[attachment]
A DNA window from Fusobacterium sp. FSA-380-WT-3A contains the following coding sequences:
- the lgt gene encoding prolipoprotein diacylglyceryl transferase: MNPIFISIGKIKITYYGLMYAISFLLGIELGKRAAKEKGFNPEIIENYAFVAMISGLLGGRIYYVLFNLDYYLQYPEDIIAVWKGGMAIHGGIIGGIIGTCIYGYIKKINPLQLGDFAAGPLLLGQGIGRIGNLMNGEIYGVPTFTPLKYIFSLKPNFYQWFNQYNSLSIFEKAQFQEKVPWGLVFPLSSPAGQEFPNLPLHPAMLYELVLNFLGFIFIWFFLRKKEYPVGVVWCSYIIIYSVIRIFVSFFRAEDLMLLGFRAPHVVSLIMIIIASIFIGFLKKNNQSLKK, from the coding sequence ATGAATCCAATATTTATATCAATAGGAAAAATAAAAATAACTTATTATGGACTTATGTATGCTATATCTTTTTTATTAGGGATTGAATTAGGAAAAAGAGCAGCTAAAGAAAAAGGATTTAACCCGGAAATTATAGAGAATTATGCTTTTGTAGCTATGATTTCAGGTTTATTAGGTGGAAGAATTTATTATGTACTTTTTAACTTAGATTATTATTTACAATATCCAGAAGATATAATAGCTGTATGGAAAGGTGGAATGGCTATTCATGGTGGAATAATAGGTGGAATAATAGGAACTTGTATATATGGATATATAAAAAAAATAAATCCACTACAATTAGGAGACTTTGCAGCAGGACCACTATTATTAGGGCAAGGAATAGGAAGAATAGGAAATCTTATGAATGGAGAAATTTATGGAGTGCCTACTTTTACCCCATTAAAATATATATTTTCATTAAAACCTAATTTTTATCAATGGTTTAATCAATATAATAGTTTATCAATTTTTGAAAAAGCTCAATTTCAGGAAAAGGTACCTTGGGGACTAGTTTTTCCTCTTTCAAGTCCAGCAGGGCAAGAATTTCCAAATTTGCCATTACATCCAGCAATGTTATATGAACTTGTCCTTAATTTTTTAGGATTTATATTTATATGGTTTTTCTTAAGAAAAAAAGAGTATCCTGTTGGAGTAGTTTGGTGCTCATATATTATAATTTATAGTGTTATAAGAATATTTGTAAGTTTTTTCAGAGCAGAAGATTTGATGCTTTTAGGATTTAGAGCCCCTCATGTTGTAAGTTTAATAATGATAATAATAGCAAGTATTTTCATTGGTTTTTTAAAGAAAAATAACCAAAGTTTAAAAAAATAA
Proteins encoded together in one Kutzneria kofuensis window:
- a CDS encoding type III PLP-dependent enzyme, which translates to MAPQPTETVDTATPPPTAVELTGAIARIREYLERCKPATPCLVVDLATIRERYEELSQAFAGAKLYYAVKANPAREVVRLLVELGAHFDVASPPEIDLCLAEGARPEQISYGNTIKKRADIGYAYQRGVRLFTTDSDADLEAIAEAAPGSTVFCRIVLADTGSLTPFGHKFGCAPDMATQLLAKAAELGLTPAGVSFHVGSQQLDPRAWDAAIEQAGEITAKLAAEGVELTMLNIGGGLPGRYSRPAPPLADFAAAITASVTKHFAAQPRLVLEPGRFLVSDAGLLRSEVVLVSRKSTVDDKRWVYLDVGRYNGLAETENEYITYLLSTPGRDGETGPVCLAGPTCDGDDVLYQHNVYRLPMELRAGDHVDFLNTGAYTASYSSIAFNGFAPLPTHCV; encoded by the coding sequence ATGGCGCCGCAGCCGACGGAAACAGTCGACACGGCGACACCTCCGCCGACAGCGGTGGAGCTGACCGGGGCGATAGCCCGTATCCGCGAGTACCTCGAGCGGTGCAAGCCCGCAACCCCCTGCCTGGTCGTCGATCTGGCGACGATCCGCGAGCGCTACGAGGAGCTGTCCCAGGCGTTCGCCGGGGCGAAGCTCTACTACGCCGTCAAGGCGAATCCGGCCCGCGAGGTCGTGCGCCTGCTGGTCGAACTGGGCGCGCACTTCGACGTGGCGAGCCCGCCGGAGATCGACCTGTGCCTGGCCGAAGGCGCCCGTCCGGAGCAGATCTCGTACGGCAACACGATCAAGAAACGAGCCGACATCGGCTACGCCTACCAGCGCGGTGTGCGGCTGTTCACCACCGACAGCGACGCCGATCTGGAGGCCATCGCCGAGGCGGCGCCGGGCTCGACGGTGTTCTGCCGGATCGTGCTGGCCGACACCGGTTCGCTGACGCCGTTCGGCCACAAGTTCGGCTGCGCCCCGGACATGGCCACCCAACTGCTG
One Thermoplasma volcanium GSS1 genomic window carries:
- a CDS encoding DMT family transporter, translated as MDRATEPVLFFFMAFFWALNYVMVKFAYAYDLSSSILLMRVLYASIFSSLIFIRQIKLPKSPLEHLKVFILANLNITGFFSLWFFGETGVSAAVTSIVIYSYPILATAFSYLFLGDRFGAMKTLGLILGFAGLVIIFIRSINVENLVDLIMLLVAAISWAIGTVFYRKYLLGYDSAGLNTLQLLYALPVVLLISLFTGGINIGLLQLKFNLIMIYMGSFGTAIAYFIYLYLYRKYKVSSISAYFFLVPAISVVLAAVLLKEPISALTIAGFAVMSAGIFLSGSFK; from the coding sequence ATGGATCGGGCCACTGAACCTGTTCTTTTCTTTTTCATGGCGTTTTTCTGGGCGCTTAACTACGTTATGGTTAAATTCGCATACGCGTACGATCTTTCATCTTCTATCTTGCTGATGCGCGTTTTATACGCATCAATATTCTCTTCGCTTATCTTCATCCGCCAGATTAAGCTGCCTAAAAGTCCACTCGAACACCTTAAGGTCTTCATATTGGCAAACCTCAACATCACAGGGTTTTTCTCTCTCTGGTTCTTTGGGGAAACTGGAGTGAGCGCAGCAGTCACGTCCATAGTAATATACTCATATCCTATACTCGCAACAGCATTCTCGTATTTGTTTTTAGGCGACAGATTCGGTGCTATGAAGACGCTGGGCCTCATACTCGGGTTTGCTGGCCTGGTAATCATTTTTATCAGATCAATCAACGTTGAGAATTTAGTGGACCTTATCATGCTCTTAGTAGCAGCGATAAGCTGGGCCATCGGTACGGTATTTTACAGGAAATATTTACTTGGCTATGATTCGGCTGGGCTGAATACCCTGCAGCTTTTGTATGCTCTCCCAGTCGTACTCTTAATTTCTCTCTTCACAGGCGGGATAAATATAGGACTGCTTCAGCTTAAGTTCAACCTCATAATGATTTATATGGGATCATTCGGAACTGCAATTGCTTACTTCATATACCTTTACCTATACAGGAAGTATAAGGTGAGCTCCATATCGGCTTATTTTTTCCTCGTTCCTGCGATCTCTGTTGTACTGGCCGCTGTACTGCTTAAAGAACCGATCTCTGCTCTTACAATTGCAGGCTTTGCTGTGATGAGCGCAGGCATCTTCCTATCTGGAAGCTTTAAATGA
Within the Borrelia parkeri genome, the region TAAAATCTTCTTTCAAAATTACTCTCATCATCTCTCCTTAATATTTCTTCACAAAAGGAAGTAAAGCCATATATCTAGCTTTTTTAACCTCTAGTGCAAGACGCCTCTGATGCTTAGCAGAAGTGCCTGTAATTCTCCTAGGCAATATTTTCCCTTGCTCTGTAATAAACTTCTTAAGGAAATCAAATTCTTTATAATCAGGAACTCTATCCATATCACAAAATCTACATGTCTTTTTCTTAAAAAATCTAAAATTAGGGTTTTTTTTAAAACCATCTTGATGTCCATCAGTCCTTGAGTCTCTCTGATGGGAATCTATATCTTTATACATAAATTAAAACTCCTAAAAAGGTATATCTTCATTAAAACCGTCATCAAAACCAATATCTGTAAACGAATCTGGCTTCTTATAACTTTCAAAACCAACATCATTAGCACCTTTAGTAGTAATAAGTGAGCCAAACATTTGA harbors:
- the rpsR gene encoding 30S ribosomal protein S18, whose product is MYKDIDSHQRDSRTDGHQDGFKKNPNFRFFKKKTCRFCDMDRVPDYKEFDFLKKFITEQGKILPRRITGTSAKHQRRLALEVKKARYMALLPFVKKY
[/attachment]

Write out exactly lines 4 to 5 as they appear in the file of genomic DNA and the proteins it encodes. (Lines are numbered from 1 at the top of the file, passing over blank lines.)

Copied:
- a CDS encoding type III PLP-dependent enzyme, which translates to MAPQPTETVDTATPPPTAVELTGAIARIREYLERCKPATPCLVVDLATIRERYEELSQAFAGAKLYYAVKANPAREVVRLLVELGAHFDVASPPEIDLCLAEGARPEQISYGNTIKKRADIGYAYQRGVRLFTTDSDADLEAIAEAAPGSTVFCRIVLADTGSLTPFGHKFGCAPDMATQLLAKAAELGLTPAGVSFHVGSQQLDPRAWDAAIEQAGEITAKLAAEGVELTMLNIGGGLPGRYSRPAPPLADFAAAITASVTKHFAAQPRLVLEPGRFLVSDAGLLRSEVVLVSRKSTVDDKRWVYLDVGRYNGLAETENEYITYLLSTPGRDGETGPVCLAGPTCDGDDVLYQHNVYRLPMELRAGDHVDFLNTGAYTASYSSIAFNGFAPLPTHCV; encoded by the coding sequence ATGGCGCCGCAGCCGACGGAAACAGTCGACACGGCGACACCTCCGCCGACAGCGGTGGAGCTGACCGGGGCGATAGCCCGTATCCGCGAGTACCTCGAGCGGTGCAAGCCCGCAACCCCCTGCCTGGTCGTCGATCTGGCGACGATCCGCGAGCGCTACGAGGAGCTGTCCCAGGCGTTCGCCGGGGCGAAGCTCTACTACGCCGTCAAGGCGAATCCGGCCCGCGAGGTCGTGCGCCTGCTGGTCGAACTGGGCGCGCACTTCGACGTGGCGAGCCCGCCGGAGATCGACCTGTGCCTGGCCGAAGGCGCCCGTCCGGAGCAGATCTCGTACGGCAACACGATCAAGAAACGAGCCGACATCGGCTACGCCTACCAGCGCGGTGTGCGGCTGTTCACCACCGACAGCGACGCCGATCTGGAGGCCATCGCCGAGGCGGCGCCGGGCTCGACGGTGTTCTGCCGGATCGTGCTGGCCGACACCGGTTCGCTGACGCCGTTCGGCCACAAGTTCGGCTGCGCCCCGGACATGGCCACCCAACTGCTG
One Thermoplasma volcanium GSS1 genomic window carries: